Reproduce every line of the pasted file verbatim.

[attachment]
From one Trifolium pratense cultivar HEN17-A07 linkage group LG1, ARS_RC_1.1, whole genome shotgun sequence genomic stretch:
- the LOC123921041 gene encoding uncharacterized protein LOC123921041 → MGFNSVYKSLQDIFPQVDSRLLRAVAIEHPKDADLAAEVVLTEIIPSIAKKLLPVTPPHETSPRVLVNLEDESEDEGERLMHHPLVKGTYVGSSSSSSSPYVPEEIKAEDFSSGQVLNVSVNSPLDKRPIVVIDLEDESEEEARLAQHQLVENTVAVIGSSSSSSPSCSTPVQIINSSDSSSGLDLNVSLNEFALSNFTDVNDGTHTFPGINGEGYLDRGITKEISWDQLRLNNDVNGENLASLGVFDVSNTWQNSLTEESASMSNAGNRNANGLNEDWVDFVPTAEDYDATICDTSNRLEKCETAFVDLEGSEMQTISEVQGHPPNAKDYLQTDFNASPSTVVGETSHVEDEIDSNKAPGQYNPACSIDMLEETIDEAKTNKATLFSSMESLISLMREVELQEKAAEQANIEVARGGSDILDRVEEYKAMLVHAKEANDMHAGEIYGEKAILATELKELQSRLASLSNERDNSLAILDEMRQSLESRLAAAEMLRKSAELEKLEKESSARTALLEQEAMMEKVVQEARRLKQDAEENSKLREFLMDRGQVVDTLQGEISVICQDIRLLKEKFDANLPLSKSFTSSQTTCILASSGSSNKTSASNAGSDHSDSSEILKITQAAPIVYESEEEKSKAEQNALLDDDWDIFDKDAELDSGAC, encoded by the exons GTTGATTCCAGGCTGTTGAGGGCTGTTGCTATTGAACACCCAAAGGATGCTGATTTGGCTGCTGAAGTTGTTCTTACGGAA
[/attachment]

From one Trifolium pratense cultivar HEN17-A07 linkage group LG1, ARS_RC_1.1, whole genome shotgun sequence genomic stretch:
- the LOC123921041 gene encoding uncharacterized protein LOC123921041 → MGFNSVYKSLQDIFPQVDSRLLRAVAIEHPKDADLAAEVVLTEIIPSIAKKLLPVTPPHETSPRVLVNLEDESEDEGERLMHHPLVKGTYVGSSSSSSSPYVPEEIKAEDFSSGQVLNVSVNSPLDKRPIVVIDLEDESEEEARLAQHQLVENTVAVIGSSSSSSPSCSTPVQIINSSDSSSGLDLNVSLNEFALSNFTDVNDGTHTFPGINGEGYLDRGITKEISWDQLRLNNDVNGENLASLGVFDVSNTWQNSLTEESASMSNAGNRNANGLNEDWVDFVPTAEDYDATICDTSNRLEKCETAFVDLEGSEMQTISEVQGHPPNAKDYLQTDFNASPSTVVGETSHVEDEIDSNKAPGQYNPACSIDMLEETIDEAKTNKATLFSSMESLISLMREVELQEKAAEQANIEVARGGSDILDRVEEYKAMLVHAKEANDMHAGEIYGEKAILATELKELQSRLASLSNERDNSLAILDEMRQSLESRLAAAEMLRKSAELEKLEKESSARTALLEQEAMMEKVVQEARRLKQDAEENSKLREFLMDRGQVVDTLQGEISVICQDIRLLKEKFDANLPLSKSFTSSQTTCILASSGSSNKTSASNAGSDHSDSSEILKITQAAPIVYESEEEKSKAEQNALLDDDWDIFDKDAELDSGAC, encoded by the exons GTTGATTCCAGGCTGTTGAGGGCTGTTGCTATTGAACACCCAAAGGATGCTGATTTGGCTGCTGAAGTTGTTCTTACGGAA